Tax free holiday weekend is here again

Published 10:22 pm Tuesday, August 2, 2011

By David Colston

It’s hard to believe with the hot weather, but school will be starting back up for most people next week.

Children are bemoaning the last days of vacation. Teachers are already in their classroom organizing supplies, updating their materials, and redoing their walls. Parents are probably the most excited to see the start of school – it’s been a long summer by this time for them.

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The annual family ritual of shopping for back-to-school supplies is also gearing up.

This weekend is the sixth annual back-to-school sales tax holiday. The tax-exempt period runs from 12:01 a.m. on Friday to midnight Sunday. During this period, the state’s 4 percent sales tax is exempted on most school supplies and clothing.

This year, more than 270 local governments have also decided to participate, eliminating local taxes during the back-to-school event. It is the most local participation since the event began in 2006.

Most counties participate, except for financially troubled Jefferson County.

All kinds of clothing are exempt from sales tax. Everything from boots to hats, shirts to pants, and everything in between are tax free. Schools supplies like binders and notebooks, crayons and pencils, and other traditional items are tax-free. Of course books and art supplies are also on the no-tax list.

In this modern age, it is important to note that computers and iPads (under $750), along with computer supplies such as data storage devices, printers and their supplies like ink cartridges and paper, are also exempt. Notably, computer games of a non-education purpose are not exempt, disappointing kids and giving another reason for mom and dad to say no.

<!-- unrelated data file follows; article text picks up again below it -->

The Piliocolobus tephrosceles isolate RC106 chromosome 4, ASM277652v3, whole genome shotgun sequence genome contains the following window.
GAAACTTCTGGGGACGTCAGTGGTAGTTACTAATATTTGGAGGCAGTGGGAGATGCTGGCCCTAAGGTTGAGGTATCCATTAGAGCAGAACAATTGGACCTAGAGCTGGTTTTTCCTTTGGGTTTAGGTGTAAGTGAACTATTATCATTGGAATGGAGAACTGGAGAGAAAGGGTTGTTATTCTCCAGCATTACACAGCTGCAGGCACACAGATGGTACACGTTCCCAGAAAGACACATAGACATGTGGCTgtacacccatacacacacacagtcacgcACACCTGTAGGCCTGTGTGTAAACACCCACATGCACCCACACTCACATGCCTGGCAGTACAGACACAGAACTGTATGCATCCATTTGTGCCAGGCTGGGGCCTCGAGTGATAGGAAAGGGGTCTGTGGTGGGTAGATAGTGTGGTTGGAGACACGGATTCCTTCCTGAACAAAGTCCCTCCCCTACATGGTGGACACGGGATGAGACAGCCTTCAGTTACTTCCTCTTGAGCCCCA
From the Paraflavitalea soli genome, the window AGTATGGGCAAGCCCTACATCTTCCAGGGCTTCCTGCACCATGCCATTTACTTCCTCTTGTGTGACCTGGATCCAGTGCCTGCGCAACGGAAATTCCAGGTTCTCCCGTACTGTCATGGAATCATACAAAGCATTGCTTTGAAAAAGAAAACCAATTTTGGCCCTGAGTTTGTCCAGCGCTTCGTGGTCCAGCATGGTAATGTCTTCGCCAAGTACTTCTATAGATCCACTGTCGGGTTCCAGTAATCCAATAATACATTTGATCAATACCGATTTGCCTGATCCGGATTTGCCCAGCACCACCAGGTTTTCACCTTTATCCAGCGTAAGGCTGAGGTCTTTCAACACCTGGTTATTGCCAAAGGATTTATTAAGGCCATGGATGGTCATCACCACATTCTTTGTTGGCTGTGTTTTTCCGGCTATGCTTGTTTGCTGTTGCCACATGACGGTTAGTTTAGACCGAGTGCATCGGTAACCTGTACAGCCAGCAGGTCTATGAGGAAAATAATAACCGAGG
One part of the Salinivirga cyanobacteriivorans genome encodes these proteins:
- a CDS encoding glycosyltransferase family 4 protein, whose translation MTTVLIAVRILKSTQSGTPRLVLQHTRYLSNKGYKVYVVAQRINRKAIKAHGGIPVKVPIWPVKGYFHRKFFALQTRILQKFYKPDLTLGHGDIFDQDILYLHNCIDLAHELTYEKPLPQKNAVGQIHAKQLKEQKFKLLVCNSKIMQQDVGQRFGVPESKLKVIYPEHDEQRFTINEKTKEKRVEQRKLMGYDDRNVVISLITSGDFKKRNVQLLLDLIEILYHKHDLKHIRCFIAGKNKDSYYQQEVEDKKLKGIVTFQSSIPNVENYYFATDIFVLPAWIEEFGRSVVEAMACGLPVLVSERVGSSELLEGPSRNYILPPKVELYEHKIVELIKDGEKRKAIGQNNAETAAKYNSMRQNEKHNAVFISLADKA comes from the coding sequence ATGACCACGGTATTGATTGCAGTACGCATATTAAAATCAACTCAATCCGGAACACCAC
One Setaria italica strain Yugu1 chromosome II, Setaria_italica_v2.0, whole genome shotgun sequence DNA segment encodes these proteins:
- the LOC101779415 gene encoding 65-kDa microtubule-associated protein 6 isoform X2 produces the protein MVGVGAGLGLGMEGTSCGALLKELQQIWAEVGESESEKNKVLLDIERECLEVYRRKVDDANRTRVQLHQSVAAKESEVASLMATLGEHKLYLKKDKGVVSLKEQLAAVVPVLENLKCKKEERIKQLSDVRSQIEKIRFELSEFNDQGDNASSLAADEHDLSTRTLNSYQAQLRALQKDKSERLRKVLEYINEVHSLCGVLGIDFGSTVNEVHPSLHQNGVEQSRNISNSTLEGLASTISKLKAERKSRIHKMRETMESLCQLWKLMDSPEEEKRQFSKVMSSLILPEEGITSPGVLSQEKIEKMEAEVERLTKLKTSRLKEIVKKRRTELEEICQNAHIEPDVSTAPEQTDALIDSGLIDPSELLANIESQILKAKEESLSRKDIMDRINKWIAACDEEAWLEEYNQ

The tax holiday is the kind of no-nonsense legislation we used to see out of the Statehouse. It was a Democratic initiative to help working families. Back-to-school is second only to Christmas for the hit on the family budget. Kids all need new clothes, supplies, and even technology this time of year.

Providing a 4 percent break, along with encouraging local participation that brings the tax savings up to 10 percent in many places. It’s one of the simplest and most effective ways to help parents trying to make ends meet while getting their kids off on the right foot.

The shaky state economy could also use the boost that the tax holiday will hopefully bring.

National estimates are that back-to-school shopping will remain flat from last year. However, Alabama retailers are more optimistic, noting that for the past year state sales tax revenue has risen an average of 2.5 percent. They hope the holiday will continue the strong retail growth.

Take advantage of the holiday. It is one more reminder that soon, our kids will be back in school and working on their futures.